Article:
During winter we had to wear black hats, ties and stockings.  They were awful.  The first thing I did was to cut the wire rim off my hat and moosh it until it was soft and floppy.  I had a real problem keeping my stockings from getting laddered and I was always getting caught for having my tie undone.

Getting home from school wasn’t easy.  We had to catch a bus into town and then one to Rolleston Place.  It would take more than an hour.  If I had detention or any activity after school I would miss the connection and arrive home after dark.  I often arrived home crying and full of fear.

Fear wasn’t a stranger to me.  Growing up in South Africa there was plenty to be scared of.

Post 16. Someone is always watching.

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Mowat Park (also known as “The Maternity Ward”) was our local girl’s high school, and that was where I was headed with all my friends.   New Forest Boys High School was where the fathers were.  News reached us that Sue was about to be expelled for ongoing bad behaviour. Val decided it would be a good idea to take Sue out and put us both in another high school outside of our area.  It meant that I would have to leave my friends. I made sure Val knew I wasn’t thrilled.

I was bold, cheeky, small, daring, friendly, bossy and cute and I had all the swear words I needed to keep people in their place. I was 13 and ready to take on the world.

To get to Mitchell Girls High School on the Berea, we got a lift with the Rutherfords who lived at the entrance to the circle, next to Mr Menzies.  Tommy Rutherford was a plumber with a big paunch.  He had three daughters, Janice, Tralee and Karen and a lovely wife, Marcia.  They were all really funny and we practically lived in their house.

When I was much younger, I found a metal wedge in someone’s garden.  It was small and smooth and it had a nice sharp side.  I was sitting on the carpet next to their wooden coffee table and I tapped it with the wedge.  It made an amazing design in the wood and I just couldn’t stop. By the time I was caught, the entire table was covered in my pretty wedge design.  I was the only one who was proud of me.  I had no money so Wilf had to pay.  Wilf didn’t like to pay.

They had a beautiful fish tank in their lounge and one day I was helping Tommy to clean it.  When he left the room I put my hand into the tank and started splashing around. A drop of water went onto the hot fluorescent tube and it made a lovely hissing sound.  There was also a little puff of smoke.  I flicked the surface of the water towards the tube again and again and again.  Seconds later there was an explosion of glass into the fish tank.  Tommy flew in and caught me with my hand still in the tank and panic on my face.  There were a few deaths but I survived.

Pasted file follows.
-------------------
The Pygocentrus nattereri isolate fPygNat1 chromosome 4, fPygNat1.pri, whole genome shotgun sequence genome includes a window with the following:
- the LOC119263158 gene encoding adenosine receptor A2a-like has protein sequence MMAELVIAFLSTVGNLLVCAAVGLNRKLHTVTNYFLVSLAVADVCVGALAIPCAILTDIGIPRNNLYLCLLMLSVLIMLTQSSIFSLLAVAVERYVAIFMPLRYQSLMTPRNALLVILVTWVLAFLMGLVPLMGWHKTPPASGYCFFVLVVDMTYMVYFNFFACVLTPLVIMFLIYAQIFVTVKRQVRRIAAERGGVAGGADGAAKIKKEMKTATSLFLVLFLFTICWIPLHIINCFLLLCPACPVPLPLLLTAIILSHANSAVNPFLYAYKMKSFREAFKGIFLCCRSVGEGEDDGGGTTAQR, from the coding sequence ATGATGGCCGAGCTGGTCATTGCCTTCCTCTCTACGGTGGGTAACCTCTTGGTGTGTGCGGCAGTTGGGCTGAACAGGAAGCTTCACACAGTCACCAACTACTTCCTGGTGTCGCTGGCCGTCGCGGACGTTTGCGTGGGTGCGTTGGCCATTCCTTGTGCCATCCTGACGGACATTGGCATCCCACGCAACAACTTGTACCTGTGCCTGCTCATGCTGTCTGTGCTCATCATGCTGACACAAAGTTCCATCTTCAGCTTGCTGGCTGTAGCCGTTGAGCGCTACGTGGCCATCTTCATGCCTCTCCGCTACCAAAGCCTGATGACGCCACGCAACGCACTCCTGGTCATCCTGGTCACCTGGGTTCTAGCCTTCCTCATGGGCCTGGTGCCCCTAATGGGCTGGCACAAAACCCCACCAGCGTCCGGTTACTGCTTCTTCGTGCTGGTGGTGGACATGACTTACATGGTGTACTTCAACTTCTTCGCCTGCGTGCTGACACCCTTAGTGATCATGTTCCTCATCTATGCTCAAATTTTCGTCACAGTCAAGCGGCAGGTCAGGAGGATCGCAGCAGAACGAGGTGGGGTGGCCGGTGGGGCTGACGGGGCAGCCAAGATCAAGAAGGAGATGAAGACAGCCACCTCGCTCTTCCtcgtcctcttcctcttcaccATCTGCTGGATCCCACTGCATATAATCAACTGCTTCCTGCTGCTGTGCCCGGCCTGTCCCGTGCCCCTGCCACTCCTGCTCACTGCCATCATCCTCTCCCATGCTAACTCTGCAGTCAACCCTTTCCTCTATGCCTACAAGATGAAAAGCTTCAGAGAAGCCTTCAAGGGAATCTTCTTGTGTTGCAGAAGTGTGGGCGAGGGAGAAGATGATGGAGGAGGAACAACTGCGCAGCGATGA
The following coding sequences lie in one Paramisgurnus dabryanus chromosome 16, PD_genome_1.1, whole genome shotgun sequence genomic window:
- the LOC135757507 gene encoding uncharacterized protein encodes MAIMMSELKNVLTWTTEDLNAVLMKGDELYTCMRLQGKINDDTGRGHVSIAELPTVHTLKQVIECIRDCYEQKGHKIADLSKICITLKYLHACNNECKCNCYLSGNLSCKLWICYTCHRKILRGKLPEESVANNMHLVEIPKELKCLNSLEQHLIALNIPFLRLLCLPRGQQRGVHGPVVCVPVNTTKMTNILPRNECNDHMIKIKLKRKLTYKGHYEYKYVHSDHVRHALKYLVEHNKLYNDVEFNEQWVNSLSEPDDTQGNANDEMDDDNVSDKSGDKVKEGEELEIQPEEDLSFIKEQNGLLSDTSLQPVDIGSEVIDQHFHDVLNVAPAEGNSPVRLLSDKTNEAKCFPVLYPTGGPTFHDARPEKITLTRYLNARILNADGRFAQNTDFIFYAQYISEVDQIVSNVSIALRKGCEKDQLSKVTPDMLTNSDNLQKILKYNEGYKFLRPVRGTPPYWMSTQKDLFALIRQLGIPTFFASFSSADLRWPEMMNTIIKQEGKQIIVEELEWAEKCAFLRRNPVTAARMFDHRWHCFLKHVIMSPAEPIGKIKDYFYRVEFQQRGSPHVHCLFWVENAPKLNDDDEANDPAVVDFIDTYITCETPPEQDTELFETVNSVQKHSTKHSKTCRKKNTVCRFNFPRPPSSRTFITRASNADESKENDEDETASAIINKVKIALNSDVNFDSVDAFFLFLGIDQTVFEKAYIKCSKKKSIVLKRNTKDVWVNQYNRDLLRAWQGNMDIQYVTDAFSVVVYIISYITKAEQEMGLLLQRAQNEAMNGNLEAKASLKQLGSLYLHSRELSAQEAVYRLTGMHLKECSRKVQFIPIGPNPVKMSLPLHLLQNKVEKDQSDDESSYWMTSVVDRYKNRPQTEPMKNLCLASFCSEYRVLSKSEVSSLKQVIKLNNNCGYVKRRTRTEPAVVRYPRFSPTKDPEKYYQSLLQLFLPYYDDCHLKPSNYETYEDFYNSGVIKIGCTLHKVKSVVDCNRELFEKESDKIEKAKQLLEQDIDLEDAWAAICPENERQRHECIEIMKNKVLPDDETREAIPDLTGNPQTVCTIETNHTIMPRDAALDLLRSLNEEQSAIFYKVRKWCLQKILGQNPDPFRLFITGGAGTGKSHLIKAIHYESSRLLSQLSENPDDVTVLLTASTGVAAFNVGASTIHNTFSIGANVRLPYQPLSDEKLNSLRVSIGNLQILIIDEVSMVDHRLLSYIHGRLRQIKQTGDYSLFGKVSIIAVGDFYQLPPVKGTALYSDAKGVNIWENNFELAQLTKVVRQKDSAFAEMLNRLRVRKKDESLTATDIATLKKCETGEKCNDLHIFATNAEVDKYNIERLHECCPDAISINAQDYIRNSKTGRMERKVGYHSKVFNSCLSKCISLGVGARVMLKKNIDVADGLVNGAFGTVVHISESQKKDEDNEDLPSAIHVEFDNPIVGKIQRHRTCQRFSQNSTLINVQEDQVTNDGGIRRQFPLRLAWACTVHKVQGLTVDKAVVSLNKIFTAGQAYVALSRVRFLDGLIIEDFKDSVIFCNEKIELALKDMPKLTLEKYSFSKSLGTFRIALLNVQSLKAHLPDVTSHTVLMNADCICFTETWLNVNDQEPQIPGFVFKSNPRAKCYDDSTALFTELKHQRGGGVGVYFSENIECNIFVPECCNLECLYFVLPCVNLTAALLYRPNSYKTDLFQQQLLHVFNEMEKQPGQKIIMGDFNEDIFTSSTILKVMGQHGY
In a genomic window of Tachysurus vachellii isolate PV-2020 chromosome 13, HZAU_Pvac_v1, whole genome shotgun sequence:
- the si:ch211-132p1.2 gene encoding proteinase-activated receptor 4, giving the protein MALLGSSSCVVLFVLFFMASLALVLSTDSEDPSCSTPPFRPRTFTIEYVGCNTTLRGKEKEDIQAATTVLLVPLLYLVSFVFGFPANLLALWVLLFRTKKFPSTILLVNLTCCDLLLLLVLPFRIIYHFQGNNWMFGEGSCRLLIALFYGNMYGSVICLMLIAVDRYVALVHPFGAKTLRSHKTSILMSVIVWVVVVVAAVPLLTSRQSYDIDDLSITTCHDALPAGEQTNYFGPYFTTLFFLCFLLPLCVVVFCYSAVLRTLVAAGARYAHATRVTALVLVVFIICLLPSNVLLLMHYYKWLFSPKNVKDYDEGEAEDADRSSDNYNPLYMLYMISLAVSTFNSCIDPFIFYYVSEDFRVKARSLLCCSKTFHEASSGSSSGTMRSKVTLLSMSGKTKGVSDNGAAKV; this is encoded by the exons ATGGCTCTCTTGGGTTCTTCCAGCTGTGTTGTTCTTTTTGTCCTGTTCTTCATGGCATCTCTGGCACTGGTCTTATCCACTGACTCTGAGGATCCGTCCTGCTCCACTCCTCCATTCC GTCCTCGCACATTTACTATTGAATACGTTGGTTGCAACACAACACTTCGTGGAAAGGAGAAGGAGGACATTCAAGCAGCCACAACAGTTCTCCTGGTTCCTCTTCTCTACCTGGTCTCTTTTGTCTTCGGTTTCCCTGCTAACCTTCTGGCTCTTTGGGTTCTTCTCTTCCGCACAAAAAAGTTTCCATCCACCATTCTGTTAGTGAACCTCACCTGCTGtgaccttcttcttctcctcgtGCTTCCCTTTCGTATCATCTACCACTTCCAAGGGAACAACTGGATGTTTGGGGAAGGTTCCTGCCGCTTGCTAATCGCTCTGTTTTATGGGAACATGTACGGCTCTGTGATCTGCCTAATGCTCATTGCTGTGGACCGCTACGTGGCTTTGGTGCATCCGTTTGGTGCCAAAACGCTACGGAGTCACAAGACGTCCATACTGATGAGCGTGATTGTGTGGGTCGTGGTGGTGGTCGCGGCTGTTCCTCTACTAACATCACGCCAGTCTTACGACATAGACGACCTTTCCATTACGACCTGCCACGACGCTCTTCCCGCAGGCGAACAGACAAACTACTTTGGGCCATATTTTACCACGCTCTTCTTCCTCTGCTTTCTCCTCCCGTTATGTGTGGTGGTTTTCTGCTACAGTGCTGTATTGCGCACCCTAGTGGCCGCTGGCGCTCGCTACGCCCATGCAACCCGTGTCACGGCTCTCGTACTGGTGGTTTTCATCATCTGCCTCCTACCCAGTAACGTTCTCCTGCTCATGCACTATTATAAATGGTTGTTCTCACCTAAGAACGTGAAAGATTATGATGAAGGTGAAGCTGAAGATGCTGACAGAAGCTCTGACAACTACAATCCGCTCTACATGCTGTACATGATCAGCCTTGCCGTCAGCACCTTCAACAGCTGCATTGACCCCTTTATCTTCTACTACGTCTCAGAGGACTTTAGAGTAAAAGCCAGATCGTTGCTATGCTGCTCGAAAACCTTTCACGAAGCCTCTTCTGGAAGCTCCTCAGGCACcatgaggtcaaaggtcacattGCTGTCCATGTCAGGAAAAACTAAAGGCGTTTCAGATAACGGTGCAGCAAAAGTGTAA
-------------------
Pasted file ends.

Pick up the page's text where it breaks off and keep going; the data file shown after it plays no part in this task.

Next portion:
Soon after that Tommy taught me one of the most beautiful songs I had ever heard.

“Be careful little hands what you do

Be careful little hands what you do

There’s a Father up above

Looking down at you with love

So be careful little hands what you do”

He went on to sing of the feet, eyes, ears and the song went on and on. When he sung it I felt loved by somebody.  For the first time in my life, I was aware that someone was always watching me.

Aside

My name is Linda Johnson. I am 53.  I have just recently got over some of my life long complexes and I am FINALLY able to swallow pills without gagging.  I have also decided to join the blogging bloggers of the world who all think that what they have to say is going to be interesting enough for busy people to give a hoot about.  Well, a few years ago I started to write our story for our kids and grandkids.  If they are the only ones who love to read this, I will be more than happy.  They are the ones who have travelled this road with me and have opted to stay on it through thick and thin.

Life is a long (longer for some) and winding road. It is full of hairpin bends and precarious edges.  It is on this road that we experience our freaky-iest and funniest moments.  Some of these I will share with you.

This is an autobiography,  so to get the most from this blog, please go to Post 2  and read it like an upside down book.  Enjoy 🙂

Post 1. Finally!